The media assault on Lieberman by his electoral base left Yisrael Beiteinu MKs pale and wan. In a private conversation this week, one senior party member said the media backlash was so massive and aggressive that he believed "someone is seeking to destroy us in elections. Nothing like this has ever occurred among us."
About a week ago, the popular Russian-language website NEWSru, conducted a user survey regarding Lieberman's statements. In response to the question "Do you believe the elections were just and free?" - 70 percent said no; only 9 percent disagreed. Asked whether Lieberman's declaration was warranted, 64 percent said no; only 17 percent said yes. Asked how their impression of Lieberman had changed, 7 percent said it had improved; 42 percent said it had been damaged. Asked how Lieberman's declaration influenced their attitudes toward Yisrael Beiteinu, 5.5 percent said it improved it; 31 percent said it damaged it. This was also reflected in the Russian-language community's voting inclinations as a 10-percent gain for Likud (to 25 percent of the electorate ), and a 13-percent drop for Yisrael Beiteinu (to 37 percent ).
But then came the last question. Why did Lieberman say what he said? Some 51 percent responded, "Because, as foreign minister, he wants to improve relations with Russia." Another 40 percent replied, "This was a sophisticated game by a politician and diplomat," while 35 percent responded, "Because he personally wants good relations with Putin." As happens sometimes in Russia, the total percentage here, too, was more than 100. How did that happen? Respondents were allowed to choose multiple answers. In the end, respondents gave Lieberman some backing, even after slapping him in the face.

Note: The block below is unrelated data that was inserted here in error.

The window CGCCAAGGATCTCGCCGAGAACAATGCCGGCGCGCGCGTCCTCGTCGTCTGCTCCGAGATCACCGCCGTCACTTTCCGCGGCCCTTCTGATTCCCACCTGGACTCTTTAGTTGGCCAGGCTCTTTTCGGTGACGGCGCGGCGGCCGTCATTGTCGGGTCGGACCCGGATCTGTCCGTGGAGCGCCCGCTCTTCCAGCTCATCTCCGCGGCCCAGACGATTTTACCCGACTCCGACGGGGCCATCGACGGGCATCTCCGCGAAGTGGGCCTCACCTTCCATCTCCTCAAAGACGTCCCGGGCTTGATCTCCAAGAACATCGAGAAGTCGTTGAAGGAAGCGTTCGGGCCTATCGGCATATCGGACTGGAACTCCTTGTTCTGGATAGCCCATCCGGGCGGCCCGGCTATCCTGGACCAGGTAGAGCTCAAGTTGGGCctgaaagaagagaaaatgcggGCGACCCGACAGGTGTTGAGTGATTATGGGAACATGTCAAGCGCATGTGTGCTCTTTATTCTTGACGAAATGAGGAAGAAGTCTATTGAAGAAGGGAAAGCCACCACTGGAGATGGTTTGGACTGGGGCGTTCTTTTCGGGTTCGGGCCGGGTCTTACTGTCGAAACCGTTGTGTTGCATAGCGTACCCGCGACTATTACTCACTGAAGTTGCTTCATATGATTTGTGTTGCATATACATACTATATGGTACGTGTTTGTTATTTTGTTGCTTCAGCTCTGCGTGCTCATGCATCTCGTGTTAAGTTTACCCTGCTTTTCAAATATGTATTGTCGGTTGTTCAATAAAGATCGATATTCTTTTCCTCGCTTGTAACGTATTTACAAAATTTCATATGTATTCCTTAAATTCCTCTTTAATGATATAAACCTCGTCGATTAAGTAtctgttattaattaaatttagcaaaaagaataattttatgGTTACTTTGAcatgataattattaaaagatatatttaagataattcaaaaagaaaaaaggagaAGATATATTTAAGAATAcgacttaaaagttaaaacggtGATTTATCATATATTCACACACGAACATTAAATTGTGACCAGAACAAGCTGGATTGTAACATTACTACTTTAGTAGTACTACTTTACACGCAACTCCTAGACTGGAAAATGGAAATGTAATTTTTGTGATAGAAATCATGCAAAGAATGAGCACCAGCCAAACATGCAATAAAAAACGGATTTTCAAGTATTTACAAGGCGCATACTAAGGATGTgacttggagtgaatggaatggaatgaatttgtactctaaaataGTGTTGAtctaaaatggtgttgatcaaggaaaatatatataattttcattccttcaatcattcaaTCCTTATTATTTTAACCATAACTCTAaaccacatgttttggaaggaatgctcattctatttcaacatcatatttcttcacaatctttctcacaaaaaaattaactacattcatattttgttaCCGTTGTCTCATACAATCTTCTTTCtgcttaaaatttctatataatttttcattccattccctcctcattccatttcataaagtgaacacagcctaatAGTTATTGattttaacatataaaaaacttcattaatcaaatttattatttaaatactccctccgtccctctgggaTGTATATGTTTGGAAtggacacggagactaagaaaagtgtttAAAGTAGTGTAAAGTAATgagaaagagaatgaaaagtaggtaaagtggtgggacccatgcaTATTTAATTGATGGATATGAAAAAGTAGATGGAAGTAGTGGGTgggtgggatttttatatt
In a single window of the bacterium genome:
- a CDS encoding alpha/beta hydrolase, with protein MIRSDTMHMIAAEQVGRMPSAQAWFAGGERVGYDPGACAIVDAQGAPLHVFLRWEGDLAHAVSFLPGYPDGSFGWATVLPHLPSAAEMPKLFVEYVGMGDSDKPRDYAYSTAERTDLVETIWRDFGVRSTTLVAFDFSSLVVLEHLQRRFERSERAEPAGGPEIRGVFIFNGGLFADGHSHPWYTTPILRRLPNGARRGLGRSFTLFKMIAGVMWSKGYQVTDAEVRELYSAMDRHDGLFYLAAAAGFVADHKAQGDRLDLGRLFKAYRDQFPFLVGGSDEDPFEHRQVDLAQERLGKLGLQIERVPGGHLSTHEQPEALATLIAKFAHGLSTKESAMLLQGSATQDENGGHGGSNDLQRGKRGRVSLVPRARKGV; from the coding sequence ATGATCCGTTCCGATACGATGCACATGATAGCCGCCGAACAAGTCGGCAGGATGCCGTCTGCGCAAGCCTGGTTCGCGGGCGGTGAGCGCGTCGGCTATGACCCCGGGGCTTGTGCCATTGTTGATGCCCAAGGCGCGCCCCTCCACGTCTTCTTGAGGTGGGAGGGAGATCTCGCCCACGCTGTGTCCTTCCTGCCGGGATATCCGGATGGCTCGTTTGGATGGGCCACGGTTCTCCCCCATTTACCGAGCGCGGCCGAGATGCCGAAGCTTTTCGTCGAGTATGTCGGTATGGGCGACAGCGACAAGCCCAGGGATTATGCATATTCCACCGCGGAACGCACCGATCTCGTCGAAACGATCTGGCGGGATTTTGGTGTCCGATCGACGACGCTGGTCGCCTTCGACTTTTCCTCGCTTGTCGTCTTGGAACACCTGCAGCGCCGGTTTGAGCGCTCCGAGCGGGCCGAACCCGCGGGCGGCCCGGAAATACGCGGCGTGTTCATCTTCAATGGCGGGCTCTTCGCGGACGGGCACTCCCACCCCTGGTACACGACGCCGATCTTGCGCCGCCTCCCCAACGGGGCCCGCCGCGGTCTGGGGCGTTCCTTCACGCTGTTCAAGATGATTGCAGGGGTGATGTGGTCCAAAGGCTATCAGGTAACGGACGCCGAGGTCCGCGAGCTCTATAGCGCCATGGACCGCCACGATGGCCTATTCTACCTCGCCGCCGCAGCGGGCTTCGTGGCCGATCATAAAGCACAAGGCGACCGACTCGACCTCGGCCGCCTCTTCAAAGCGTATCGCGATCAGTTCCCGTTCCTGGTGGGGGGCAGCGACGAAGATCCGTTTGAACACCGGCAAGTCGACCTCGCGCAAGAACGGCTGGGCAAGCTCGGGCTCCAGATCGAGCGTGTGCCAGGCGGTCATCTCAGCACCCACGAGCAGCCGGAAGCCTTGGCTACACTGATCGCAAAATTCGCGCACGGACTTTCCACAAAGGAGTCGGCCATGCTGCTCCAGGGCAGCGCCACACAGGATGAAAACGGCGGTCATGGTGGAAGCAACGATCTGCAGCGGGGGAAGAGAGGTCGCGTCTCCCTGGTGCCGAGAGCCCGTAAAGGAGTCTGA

Last Monday, Lieberman held a press conference in the Knesset, seeking to project loyalty to the coalition. He reiterated that the government would serve out its term, that Yisrael Beiteinu is a loyal coalition partner, that it would be irresponsible to hold early elections given the regional instability. "I'm trying to bypass land mines, not set them off," he said.
Was this declaration of political loyalty somehow related to the issues with his constituency? Or perhaps it had to do with the surprise deferral of his hearing before state prosecutors, scheduled for this week? Lieberman would likely deny all such connections. Nonsense, he would say: The political commentators are once again talking rubbish.